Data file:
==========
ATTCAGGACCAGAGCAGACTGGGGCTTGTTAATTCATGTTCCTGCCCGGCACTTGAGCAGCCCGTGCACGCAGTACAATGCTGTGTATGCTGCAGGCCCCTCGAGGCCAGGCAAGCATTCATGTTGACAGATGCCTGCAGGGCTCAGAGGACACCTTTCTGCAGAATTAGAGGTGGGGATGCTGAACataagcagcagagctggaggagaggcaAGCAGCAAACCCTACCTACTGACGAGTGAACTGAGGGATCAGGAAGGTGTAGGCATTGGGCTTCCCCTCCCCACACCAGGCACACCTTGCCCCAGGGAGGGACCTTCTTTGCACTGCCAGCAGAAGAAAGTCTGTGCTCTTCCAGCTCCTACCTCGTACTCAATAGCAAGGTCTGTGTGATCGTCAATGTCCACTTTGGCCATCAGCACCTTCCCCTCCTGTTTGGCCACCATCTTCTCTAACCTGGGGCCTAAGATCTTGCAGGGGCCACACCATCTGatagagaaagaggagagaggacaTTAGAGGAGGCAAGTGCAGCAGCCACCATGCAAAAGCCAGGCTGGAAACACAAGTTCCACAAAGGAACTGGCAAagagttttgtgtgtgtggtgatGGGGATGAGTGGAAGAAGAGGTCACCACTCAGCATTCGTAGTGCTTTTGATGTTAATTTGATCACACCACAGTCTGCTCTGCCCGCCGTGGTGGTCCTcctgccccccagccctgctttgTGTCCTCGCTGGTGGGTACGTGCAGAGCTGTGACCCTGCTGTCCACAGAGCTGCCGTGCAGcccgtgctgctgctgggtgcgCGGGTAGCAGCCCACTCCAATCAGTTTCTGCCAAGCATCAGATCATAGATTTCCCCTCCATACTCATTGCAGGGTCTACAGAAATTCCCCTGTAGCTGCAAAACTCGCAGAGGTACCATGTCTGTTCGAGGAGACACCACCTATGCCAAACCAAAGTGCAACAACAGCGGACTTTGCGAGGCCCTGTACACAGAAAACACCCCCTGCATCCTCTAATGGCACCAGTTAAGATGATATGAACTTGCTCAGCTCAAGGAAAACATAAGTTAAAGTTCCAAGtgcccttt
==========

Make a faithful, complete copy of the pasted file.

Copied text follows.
ATTCAGGACCAGAGCAGACTGGGGCTTGTTAATTCATGTTCCTGCCCGGCACTTGAGCAGCCCGTGCACGCAGTACAATGCTGTGTATGCTGCAGGCCCCTCGAGGCCAGGCAAGCATTCATGTTGACAGATGCCTGCAGGGCTCAGAGGACACCTTTCTGCAGAATTAGAGGTGGGGATGCTGAACataagcagcagagctggaggagaggcaAGCAGCAAACCCTACCTACTGACGAGTGAACTGAGGGATCAGGAAGGTGTAGGCATTGGGCTTCCCCTCCCCACACCAGGCACACCTTGCCCCAGGGAGGGACCTTCTTTGCACTGCCAGCAGAAGAAAGTCTGTGCTCTTCCAGCTCCTACCTCGTACTCAATAGCAAGGTCTGTGTGATCGTCAATGTCCACTTTGGCCATCAGCACCTTCCCCTCCTGTTTGGCCACCATCTTCTCTAACCTGGGGCCTAAGATCTTGCAGGGGCCACACCATCTGatagagaaagaggagagaggacaTTAGAGGAGGCAAGTGCAGCAGCCACCATGCAAAAGCCAGGCTGGAAACACAAGTTCCACAAAGGAACTGGCAAagagttttgtgtgtgtggtgatGGGGATGAGTGGAAGAAGAGGTCACCACTCAGCATTCGTAGTGCTTTTGATGTTAATTTGATCACACCACAGTCTGCTCTGCCCGCCGTGGTGGTCCTcctgccccccagccctgctttgTGTCCTCGCTGGTGGGTACGTGCAGAGCTGTGACCCTGCTGTCCACAGAGCTGCCGTGCAGcccgtgctgctgctgggtgcgCGGGTAGCAGCCCACTCCAATCAGTTTCTGCCAAGCATCAGATCATAGATTTCCCCTCCATACTCATTGCAGGGTCTACAGAAATTCCCCTGTAGCTGCAAAACTCGCAGAGGTACCATGTCTGTTCGAGGAGACACCACCTATGCCAAACCAAAGTGCAACAACAGCGGACTTTGCGAGGCCCTGTACACAGAAAACACCCCCTGCATCCTCTAATGGCACCAGTTAAGATGATATGAACTTGCTCAGCTCAAGGAAAACATAAGTTAAAGTTCCAAGtgcccttt